RPG Knight of the Earthends (for Android) review

Knight of the Earthends offers some frisky banter to liven up a relatively basic JRPG.
Photo of RPG Knight of the Earthends (for Android)

Knight of the Earthends is the latest RPG from Kemco, which churns out decent-quality Android and iOS RPG games at a fearsome pace. This one falls in the middle of Kemco’s quality lineup; it’s more diverting than DarkGate, but nowhere near as good as Symphony of Eternity. Still, for classic RPG fans, it’s worth a look.

Kemco’s secret looks to be that it’s building a lot of these games on the same engine. So, like in other Kemco games, your party is made up of 16-bit sprites who wander through a relatively open overworld and a series of towns and dungeons. The game is relatively linear, using cut-scenes to push you from each town-dungeon combo to the next. Each new town has better equipment to buy, of course, and dungeons are very easily mastered because of an extremely revealing mini-map mode. There are no in-app purchases, which I absolutely love.

Moving around maps is very easy thanks to a tap-to-move system which does away with virtual D-pads. In battles, you can go purely turn-based or auto-fight; if you choose auto-fight you won’t get to use spells or special attacks, though.

Spend a Few Hours With Friends
The company’s specialties, story and character, buoy you along through the relatively short 10-hour main plot. (After you complete the plot, some bonus dunegons appear to hack your way through.) Knight of the Earthends is easier than some other RPGs I’ve played recently; I didn’t find any hitches or need to grind levels as long as I played my battles smartly.

The characters in this case are Reiya, a very businesslike knight; Raud, a cranky android, and Yuinika, a kind of elflike creature with a horn. Yuinika is both literally and figuratively horny, and keeps hitting on Reiya; the banter never gets R-rated, but it’s probably PG-13. The three start out defeating demons, and end up embroiled in global politics. Naturally, along the way they become friends.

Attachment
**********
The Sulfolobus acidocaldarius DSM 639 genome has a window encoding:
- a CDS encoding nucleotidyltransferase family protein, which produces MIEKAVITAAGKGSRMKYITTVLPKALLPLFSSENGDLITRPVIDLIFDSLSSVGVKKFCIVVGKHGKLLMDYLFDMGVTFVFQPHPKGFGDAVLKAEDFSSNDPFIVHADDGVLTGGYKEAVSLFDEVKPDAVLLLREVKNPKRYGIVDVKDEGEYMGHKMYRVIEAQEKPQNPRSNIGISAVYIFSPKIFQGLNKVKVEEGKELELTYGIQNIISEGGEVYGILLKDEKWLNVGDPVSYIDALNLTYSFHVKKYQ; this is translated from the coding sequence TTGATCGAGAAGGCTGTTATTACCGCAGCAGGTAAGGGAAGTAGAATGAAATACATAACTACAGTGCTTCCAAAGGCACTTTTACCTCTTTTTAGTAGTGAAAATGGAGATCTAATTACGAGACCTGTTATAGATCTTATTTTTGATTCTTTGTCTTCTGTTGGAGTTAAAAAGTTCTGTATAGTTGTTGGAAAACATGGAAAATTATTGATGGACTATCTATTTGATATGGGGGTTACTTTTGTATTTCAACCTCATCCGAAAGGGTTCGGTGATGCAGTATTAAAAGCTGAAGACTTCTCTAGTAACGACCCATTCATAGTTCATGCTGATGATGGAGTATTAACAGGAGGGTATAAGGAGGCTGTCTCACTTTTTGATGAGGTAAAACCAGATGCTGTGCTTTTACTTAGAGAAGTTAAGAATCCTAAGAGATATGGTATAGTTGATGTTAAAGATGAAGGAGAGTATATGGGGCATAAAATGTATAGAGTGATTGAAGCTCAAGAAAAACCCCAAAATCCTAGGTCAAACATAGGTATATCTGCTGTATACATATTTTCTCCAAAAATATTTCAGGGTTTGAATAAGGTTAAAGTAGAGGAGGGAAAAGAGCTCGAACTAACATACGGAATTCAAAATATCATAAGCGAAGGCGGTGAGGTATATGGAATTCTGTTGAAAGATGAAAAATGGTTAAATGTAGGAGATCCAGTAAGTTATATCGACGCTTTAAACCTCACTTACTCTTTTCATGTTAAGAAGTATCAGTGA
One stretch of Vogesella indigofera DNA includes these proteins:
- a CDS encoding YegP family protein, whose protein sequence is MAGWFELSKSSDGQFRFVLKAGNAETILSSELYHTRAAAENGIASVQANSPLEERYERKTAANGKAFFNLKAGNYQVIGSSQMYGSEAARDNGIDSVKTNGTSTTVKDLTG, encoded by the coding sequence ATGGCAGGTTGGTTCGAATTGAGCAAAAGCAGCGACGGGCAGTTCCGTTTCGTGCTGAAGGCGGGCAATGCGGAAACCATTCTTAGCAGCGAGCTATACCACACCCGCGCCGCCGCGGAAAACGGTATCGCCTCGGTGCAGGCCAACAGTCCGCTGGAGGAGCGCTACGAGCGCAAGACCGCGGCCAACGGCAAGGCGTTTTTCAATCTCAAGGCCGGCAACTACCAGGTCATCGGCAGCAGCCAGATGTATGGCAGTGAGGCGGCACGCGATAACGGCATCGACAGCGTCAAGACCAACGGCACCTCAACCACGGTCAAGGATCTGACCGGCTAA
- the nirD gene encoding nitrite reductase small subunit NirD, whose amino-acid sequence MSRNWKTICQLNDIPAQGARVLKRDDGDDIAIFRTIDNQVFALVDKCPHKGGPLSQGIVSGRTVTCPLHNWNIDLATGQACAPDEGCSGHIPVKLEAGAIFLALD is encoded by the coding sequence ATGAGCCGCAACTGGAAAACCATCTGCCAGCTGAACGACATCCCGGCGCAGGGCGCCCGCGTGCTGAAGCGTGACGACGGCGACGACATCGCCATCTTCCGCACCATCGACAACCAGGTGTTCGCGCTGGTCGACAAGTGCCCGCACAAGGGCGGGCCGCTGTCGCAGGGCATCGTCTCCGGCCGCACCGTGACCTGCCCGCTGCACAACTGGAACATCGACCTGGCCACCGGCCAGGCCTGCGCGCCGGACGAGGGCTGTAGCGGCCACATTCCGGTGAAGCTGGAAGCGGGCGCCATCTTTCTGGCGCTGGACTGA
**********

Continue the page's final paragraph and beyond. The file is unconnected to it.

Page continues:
The English-language translation is clunky at times. It never quite reaches “all your base are belong to us” levels, but you’re very conscious that you’re playing a translated game. Still, though, the characters have strong personalities.

The actual adventure also suffers a little bit from being too predictably structured: it’s never a JRPG spoiler to tell you that our heroes are going to have to defeat two essentially concentric sets of four main dungeons each before killing the big boss and saving the world. That said, Kemco has offered more complex plots such as in Aeon Avenger, and I hope they do so again.

A Classy System
Knight of the Earthends’ creativity comes in its level and class system. Each of the characters is essentially a different, fixed class. Reiya buys “skill books” which give her individual skills that can then be combined into custom, special combo attacks. Raud levels up by buying him parts and upgrades, which have various attacks and powers attached to them.

Yuinika’s skill is the most brilliant. The horn-girl levels up in “styles” acquired by killing batches of various kinds of monsters; Demon, Golem, Beast, Slime, and Mimic are five of the 14 styles Yuinika can pick up, and each style has different stats, spells and attacks.

The styles approach makes you want to “collect them all,” hunting down different categories of monsters so you can find out what that mysterious level six spell is for each style. Since wandering monsters are invisible here until they attack you, that takes luck and patience. Not too much patience, though; as I said, this is a relatively short game.

Knight of the Earthends costs anywhere between $1 and $8 depending on what kind of a sale Kemco is running at the time. If you’ve already played through the deeper and better Symphony of Eternity and Final Fantasy III and you enjoy some frisky inter-character banter, this can be your next stop on the Google Play market.

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Verdict
Knight of the Earthends offers some frisky banter to liven up a relatively basic JRPG.
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